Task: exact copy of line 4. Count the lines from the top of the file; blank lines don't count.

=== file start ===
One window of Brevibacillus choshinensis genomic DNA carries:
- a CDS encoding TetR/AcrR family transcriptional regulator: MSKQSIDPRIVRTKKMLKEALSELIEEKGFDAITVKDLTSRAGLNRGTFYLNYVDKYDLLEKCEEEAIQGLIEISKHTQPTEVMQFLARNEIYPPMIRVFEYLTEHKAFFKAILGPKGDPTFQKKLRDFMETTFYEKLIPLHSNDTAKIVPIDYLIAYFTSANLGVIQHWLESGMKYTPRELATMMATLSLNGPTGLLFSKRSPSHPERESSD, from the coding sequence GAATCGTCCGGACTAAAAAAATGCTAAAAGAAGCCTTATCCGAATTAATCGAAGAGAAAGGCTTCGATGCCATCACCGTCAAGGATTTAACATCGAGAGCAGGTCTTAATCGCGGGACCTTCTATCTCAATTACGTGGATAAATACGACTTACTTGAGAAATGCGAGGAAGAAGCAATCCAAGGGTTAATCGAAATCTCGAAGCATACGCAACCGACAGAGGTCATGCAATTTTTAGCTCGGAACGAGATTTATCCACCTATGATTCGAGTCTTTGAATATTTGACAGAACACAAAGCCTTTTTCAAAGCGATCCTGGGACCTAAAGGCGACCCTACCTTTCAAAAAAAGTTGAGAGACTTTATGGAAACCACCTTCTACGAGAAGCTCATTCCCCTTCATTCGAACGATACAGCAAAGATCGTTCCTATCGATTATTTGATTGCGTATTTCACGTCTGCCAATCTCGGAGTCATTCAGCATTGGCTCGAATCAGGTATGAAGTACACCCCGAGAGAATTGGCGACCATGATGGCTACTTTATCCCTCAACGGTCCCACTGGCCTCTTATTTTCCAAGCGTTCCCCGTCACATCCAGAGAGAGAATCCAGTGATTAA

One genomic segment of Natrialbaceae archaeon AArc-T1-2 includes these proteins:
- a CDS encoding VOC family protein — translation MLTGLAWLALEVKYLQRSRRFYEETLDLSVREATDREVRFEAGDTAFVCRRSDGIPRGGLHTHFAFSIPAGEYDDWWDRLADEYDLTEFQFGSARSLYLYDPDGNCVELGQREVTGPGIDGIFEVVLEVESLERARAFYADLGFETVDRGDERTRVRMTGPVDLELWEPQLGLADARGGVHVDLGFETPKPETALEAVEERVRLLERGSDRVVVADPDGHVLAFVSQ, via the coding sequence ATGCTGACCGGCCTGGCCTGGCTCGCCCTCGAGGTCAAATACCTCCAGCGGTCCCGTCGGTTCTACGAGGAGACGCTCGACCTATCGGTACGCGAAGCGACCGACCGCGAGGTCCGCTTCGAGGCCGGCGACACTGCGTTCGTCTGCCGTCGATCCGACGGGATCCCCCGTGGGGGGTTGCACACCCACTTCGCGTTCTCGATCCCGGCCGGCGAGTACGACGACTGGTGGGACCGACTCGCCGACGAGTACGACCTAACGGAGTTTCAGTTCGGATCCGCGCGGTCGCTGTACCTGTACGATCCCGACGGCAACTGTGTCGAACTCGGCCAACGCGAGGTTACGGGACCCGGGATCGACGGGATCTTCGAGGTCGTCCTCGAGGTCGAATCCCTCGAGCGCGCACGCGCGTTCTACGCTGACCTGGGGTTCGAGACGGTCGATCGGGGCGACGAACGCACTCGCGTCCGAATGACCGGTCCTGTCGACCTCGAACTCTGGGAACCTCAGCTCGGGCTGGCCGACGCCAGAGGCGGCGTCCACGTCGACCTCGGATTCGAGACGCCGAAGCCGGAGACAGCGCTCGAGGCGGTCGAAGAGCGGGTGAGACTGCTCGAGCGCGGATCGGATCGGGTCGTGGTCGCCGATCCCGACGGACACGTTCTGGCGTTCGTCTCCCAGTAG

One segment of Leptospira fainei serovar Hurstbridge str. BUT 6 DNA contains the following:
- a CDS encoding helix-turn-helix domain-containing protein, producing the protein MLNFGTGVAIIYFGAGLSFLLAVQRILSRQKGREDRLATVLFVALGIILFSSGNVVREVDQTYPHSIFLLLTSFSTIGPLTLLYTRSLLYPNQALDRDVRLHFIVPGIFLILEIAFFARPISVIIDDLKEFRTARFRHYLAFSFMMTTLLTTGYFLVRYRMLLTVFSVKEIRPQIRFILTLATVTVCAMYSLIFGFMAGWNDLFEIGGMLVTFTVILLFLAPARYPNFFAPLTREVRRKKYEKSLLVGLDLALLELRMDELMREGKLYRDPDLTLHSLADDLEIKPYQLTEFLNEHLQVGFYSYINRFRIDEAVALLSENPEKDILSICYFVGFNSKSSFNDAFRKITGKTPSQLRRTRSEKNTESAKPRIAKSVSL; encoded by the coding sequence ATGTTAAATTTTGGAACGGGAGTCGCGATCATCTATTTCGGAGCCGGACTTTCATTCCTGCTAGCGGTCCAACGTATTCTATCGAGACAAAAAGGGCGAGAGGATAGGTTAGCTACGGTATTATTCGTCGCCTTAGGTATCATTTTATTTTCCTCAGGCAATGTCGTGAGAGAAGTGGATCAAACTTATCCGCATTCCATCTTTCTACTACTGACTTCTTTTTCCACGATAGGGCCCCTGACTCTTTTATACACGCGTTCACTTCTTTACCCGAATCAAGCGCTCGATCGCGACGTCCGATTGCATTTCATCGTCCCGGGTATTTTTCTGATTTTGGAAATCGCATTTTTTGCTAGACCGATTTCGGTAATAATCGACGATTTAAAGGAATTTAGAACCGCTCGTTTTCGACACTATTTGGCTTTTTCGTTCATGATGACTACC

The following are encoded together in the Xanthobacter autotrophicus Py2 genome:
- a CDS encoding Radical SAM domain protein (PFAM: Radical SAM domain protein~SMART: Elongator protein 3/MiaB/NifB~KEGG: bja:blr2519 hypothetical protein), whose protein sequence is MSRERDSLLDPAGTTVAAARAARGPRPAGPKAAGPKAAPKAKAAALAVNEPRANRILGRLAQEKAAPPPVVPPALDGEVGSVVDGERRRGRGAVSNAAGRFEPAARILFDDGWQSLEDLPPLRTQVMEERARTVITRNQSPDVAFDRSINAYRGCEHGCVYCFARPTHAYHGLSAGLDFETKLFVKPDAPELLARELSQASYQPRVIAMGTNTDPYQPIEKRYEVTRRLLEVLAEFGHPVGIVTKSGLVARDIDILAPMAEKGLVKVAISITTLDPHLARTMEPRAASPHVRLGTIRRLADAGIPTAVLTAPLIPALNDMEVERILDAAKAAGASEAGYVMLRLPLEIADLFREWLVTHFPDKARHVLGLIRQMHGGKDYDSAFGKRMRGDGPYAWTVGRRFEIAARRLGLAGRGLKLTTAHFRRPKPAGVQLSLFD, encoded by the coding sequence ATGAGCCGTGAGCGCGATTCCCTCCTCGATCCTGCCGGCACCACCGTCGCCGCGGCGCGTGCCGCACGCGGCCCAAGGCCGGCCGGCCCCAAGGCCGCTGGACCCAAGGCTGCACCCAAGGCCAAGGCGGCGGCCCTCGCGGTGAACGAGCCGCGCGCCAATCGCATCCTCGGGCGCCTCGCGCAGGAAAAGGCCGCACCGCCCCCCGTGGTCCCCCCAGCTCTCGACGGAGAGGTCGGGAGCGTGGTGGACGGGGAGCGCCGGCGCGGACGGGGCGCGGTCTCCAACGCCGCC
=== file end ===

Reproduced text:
- a CDS encoding VOC family protein — translation MLTGLAWLALEVKYLQRSRRFYEETLDLSVREATDREVRFEAGDTAFVCRRSDGIPRGGLHTHFAFSIPAGEYDDWWDRLADEYDLTEFQFGSARSLYLYDPDGNCVELGQREVTGPGIDGIFEVVLEVESLERARAFYADLGFETVDRGDERTRVRMTGPVDLELWEPQLGLADARGGVHVDLGFETPKPETALEAVEERVRLLERGSDRVVVADPDGHVLAFVSQ, via the coding sequence ATGCTGACCGGCCTGGCCTGGCTCGCCCTCGAGGTCAAATACCTCCAGCGGTCCCGTCGGTTCTACGAGGAGACGCTCGACCTATCGGTACGCGAAGCGACCGACCGCGAGGTCCGCTTCGAGGCCGGCGACACTGCGTTCGTCTGCCGTCGATCCGACGGGATCCCCCGTGGGGGGTTGCACACCCACTTCGCGTTCTCGATCCCGGCCGGCGAGTACGACGACTGGTGGGACCGACTCGCCGACGAGTACGACCTAACGGAGTTTCAGTTCGGATCCGCGCGGTCGCTGTACCTGTACGATCCCGACGGCAACTGTGTCGAACTCGGCCAACGCGAGGTTACGGGACCCGGGATCGACGGGATCTTCGAGGTCGTCCTCGAGGTCGAATCCCTCGAGCGCGCACGCGCGTTCTACGCTGACCTGGGGTTCGAGACGGTCGATCGGGGCGACGAACGCACTCGCGTCCGAATGACCGGTCCTGTCGACCTCGAACTCTGGGAACCTCAGCTCGGGCTGGCCGACGCCAGAGGCGGCGTCCACGTCGACCTCGGATTCGAGACGCCGAAGCCGGAGACAGCGCTCGAGGCGGTCGAAGAGCGGGTGAGACTGCTCGAGCGCGGATCGGATCGGGTCGTGGTCGCCGATCCCGACGGACACGTTCTGGCGTTCGTCTCCCAGTAG